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Hockey

What we learned from the Ducks’ 2-1 OT victory over the Kings

We can all catch our breath now that it’s over.

What was labeled as the biggest regular-season game in the history of the Kings-Ducks series lived up to that hype Friday. The intensity was ripe. Honda Center pulsed with a playoff-like atmosphere.

After nearly 65 minutes, the Ducks stepped forward with a 2-1 win that they simply needed more than the Kings. But the margin was still thin as ever in the last installment of the regular-season series.

Here’s what we learned:

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Rickard Rakell might be the best bargain in the NHL

All Rakell has done is score 65 goals the last two seasons. That’s 33 last year and 32 through Friday following his overtime goal, the fourth of his career.

Rakell, 24, will earn $3.7 million annually through 2021-22, a bargain given that output and that 30-goal scorers don’t grow on trees. He has some of the best hands in hockey, proven by his stickhandle move on his goal, and he’s solidified himself as the Ducks’ finisher for years to come.

Corey Perry will be seeing missed chances in his sleep

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Perry flubbed an open-net chance set up by Ryan Getzlaf in the first period, then had Getzlaf’s pass go behind him on a two-on-one rush in the second period. Perry also had a backhand attempt miss in the third period.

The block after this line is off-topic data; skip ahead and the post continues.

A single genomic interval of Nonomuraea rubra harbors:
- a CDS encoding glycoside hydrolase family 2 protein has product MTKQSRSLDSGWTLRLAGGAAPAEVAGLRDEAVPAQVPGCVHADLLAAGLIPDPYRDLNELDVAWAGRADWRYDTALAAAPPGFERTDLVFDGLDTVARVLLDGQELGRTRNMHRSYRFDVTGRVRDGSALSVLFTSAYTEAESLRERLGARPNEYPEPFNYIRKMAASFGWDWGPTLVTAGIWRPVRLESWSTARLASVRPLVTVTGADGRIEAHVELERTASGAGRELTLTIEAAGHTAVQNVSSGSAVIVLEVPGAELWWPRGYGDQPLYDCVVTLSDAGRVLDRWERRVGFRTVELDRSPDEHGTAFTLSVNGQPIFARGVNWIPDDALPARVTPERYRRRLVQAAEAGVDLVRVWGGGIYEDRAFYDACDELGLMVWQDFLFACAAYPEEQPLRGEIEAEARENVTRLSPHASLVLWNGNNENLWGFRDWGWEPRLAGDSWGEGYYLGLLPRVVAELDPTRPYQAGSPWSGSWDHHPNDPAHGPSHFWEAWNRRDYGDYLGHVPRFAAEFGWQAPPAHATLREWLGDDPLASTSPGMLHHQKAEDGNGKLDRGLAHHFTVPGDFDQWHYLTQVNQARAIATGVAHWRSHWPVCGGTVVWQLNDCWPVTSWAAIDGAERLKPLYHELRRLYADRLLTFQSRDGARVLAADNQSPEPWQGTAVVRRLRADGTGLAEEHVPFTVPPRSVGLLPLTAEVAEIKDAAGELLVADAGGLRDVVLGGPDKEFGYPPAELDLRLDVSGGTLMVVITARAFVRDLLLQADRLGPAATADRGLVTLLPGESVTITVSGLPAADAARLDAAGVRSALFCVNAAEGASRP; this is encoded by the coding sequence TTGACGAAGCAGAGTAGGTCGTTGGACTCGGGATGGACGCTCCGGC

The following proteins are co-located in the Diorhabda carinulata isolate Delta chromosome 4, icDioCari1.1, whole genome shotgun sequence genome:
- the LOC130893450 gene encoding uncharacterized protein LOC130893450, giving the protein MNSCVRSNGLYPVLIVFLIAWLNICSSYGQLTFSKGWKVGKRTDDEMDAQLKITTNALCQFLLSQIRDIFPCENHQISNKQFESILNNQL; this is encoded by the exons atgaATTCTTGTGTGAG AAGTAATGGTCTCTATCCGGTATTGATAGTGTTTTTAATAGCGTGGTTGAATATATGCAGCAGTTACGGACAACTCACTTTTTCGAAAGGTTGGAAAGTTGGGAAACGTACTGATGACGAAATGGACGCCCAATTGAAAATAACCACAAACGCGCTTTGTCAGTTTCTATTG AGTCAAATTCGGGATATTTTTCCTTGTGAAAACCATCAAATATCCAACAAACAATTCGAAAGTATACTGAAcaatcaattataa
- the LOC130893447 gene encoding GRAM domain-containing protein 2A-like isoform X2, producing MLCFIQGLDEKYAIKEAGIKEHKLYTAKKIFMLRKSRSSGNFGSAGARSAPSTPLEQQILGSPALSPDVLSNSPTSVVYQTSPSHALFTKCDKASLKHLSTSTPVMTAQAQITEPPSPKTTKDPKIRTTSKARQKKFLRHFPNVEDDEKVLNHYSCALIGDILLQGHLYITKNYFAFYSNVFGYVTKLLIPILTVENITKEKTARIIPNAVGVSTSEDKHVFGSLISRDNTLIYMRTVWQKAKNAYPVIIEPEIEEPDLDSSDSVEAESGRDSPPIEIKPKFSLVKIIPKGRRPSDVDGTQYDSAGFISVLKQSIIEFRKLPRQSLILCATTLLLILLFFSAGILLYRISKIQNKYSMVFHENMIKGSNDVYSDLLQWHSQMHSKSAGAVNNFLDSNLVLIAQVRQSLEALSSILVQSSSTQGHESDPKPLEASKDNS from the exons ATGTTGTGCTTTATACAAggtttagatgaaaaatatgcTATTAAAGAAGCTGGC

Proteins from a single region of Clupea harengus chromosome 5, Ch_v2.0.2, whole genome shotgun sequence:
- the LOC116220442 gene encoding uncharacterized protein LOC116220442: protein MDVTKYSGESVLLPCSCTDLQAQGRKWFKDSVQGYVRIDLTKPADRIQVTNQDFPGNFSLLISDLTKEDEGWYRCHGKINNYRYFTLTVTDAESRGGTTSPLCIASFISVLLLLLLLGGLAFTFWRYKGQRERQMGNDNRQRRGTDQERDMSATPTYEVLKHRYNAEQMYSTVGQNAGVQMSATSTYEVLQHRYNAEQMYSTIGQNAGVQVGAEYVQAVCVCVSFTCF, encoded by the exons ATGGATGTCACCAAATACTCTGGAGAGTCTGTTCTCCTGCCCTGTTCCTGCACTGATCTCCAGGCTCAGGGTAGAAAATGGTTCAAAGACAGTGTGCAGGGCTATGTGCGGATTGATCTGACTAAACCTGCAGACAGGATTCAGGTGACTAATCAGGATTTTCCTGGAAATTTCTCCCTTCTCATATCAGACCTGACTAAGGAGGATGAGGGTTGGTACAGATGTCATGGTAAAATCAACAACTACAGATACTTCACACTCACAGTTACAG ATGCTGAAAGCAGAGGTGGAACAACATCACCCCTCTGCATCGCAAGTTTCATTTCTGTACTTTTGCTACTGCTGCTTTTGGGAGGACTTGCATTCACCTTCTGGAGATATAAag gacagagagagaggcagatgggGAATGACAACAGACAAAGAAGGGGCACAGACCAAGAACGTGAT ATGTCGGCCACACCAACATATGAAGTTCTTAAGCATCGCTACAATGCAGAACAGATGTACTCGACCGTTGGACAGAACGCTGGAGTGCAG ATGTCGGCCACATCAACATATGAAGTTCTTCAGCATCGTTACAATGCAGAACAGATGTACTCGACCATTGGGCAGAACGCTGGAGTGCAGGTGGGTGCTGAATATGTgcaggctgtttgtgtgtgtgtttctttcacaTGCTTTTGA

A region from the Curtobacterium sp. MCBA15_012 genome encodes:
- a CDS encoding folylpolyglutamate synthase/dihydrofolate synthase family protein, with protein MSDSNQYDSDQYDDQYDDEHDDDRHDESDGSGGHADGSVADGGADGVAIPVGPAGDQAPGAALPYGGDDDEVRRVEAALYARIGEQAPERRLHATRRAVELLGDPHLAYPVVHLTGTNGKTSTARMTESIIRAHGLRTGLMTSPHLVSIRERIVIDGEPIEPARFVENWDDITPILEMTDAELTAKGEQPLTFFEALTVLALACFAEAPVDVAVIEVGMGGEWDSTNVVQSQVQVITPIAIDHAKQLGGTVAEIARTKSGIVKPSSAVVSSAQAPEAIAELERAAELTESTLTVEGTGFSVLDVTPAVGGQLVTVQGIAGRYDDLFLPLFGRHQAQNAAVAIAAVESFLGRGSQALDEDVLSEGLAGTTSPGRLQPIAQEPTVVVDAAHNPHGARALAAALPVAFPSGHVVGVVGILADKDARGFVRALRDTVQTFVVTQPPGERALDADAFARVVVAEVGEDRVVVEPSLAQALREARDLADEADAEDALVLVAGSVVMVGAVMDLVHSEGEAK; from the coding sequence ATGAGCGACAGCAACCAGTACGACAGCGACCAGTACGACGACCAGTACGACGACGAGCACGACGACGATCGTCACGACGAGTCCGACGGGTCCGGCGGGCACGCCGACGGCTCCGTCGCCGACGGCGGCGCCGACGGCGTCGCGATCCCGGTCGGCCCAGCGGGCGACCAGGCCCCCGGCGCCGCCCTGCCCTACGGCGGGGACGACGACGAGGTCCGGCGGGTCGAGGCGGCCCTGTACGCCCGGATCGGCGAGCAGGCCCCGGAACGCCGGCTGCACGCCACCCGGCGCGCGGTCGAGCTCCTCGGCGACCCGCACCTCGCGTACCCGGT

It’s difficult to watch Perry not finish chances that he used to bury regularly. He has 17 goals and that’s far below the projection for a cornerstone player who was formerly a cinch 30-goal scorer earlier in his career.

The playoffs always offer chances for redemption, though, and perhaps Perry can make up for it should the Ducks, who moved into the first wild-card spot with the win, can get there. He had 11 points in 17 playoff games last season.

The Kings’ penalty-killing unit should get its due

It’s been a top-ranked unit for most, if not all, of the season and it extended a particularly stingy run Friday.

The Kings only had to kill one penalty, a puck-over-glass delay-of-game infraction by Alec Martinez, but it was clutch. The Kings have allowed one power-play goal in 13 games, killing 31 of 32 chances.

Their system was in place well before the new coaching regime, but assistant Dave Lowry should get credit for continuing where coach John Stevens left off.


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